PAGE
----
AE CS4: Leopard vs Vista

Being a Mac guy who works with After Effects, this news really bothers me. Keven Schmidt at Creative Mac benchmarked renders in After Effects CS4 on Mac OS X and Windows. The result? AE still renders faster in Windows, by roughly 1.2x. Now, AE has traditionally rendered faster in Windows, but now that we’re on v9 and OS X has been around for 8 years, you’d think there would be significant improvements. Kevin about sums it up:

Either Adobe isn’t tuning After Effects on the Mac at all, or tuning the buhjeezus out of the Windows versions. Hell, even single process rendering on Vista generally spanks multiple processes on Leopard, for the love of Pete.

This, coupled with the continued sub-par performance of Flash on the Mac really makes me doubt Adobe’s commitment to the Mac platform.  Are they still bitter about Final Cut Pro eating into Premiere sales back in 1998 & 1999?

As a side note, the other takeaway from the post is that enabling multiprocessing in AE doesn’t save much time in either platform. For longer renders, it may help, but for those intermediate small batches, you may be better of sticking to single processes. This is something I’ve suspected for a long time, and I’m glad to see some numbers on this.

Is apprenticeship dead?

For some reason, I’ve spent a lot of time perusing the Pro-App discussion forums on Apple as well as the AE forum on Creative COW. Many people on these boards are very, very helpful. When I get the chance, I try to pitch in as well to help someone through a problem.

Lately, though, I’ve noticed two possibly (probably) related trends, mainly on Apple:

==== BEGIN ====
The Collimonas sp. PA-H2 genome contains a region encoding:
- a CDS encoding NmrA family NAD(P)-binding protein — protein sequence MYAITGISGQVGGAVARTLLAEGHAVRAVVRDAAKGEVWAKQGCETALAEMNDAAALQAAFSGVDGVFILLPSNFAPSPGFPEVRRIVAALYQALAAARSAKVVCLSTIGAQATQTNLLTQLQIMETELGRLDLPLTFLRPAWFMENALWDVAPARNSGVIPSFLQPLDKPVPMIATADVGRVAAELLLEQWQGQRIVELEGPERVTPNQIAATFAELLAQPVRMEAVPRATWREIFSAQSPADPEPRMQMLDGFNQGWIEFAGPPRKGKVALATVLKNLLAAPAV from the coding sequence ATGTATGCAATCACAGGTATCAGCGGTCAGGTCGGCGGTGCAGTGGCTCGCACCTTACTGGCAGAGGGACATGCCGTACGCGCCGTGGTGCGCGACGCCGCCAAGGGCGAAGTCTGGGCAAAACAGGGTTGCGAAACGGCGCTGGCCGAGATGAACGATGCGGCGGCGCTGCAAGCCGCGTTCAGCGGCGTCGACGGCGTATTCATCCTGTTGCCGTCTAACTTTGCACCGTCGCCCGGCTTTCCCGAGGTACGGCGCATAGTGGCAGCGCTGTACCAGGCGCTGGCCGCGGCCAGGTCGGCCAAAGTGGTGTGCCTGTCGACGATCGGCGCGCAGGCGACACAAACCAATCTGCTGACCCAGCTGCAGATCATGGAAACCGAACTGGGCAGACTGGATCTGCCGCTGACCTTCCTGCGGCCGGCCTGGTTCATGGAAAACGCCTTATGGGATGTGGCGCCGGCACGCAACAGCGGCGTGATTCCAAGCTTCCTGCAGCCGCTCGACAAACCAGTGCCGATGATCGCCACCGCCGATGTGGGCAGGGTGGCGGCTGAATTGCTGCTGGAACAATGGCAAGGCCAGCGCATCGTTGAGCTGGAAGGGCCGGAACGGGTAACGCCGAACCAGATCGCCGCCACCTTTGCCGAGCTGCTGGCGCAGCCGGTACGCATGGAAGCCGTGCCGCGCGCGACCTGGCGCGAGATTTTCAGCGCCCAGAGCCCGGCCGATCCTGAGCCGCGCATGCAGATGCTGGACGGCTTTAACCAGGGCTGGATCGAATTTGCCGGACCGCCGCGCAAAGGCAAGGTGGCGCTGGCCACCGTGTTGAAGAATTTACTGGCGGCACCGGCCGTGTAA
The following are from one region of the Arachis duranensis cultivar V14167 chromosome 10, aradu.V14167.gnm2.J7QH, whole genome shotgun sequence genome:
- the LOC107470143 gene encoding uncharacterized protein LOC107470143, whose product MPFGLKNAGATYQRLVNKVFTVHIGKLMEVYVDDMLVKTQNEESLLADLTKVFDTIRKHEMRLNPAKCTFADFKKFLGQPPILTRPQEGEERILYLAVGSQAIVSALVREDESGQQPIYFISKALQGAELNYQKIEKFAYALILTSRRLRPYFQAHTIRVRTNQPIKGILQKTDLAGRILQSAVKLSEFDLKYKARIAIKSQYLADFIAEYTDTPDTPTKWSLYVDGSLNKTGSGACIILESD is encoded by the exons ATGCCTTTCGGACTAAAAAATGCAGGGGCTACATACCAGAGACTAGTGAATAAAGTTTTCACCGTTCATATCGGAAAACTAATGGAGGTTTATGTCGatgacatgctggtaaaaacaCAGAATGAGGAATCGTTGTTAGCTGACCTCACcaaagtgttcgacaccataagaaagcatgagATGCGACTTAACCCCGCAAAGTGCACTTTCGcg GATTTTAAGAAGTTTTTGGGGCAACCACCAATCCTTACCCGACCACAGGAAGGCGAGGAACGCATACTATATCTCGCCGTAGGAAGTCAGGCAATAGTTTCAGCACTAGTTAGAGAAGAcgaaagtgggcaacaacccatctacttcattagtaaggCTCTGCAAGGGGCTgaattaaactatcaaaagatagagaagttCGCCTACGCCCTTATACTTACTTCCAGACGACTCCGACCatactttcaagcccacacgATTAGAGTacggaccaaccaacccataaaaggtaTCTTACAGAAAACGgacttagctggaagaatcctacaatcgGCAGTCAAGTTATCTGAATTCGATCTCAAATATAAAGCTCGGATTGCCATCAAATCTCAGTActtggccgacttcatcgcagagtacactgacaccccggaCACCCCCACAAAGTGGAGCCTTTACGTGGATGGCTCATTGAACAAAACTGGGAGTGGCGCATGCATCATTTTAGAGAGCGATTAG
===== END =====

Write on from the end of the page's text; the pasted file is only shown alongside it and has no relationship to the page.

1. Senior users responding with the air of “why are you wasting my time?” or “your wrong/that was stupid”
  2. Novice users posting questions along the lines of “I was hired to cut this commercial and I don’t know anything about broadcast!”

I’m guessing after seeing too many of #2, you get the attitude of #1. But no one is forcing that person to post or respond. As far as #2 is concerned, I’ve gotten in over my head, too; however, there seem to be more and more of these posts.

While this seems to be a relatively new trend for video, it’s old news for designers and audio engineers. Got a copy of Photoshop? You’re a designer! Pro Tools? Hey, now you’re an audio engineer! Have FCP? You’re now an editor. Gonna by that new Scarlet for $2,500. That makes you a DP!

I made a similar observation on Slashdot back when Apple lowered the price of Shake in June, 2006 ((And I’ll also note that some people called me out on it. If you go up two levels, I did make a rather snide remark which made me sound like an elitist prick.)):

When powerful software gets into the hands of the untrained, the trend seems to be that it lowers the value of the services of people who do know what they are doing. […] I’m not saying the price drop in Shake is entirely bad, just that it will bring in more people who think they know what they’re doing, when really they have no idea.

Recently, I discovered this thread on FCP-L. The general consensus is that apprenticeship seems to be dead, at least in the video/indie-film world.

I don’t knock people for wanting to get into the biz, and learning a few things the hard way. I did too. But there is, more and more, a trend of people NOT starting out as assistants or apprentices…learning the craft while on the job and watching how it is done. People will just buy the equipment and without any knowledge go off and shoot something. […] What gets me is when these people now go “I have a client and am making a commercial for broadcast…how do I do this[?]”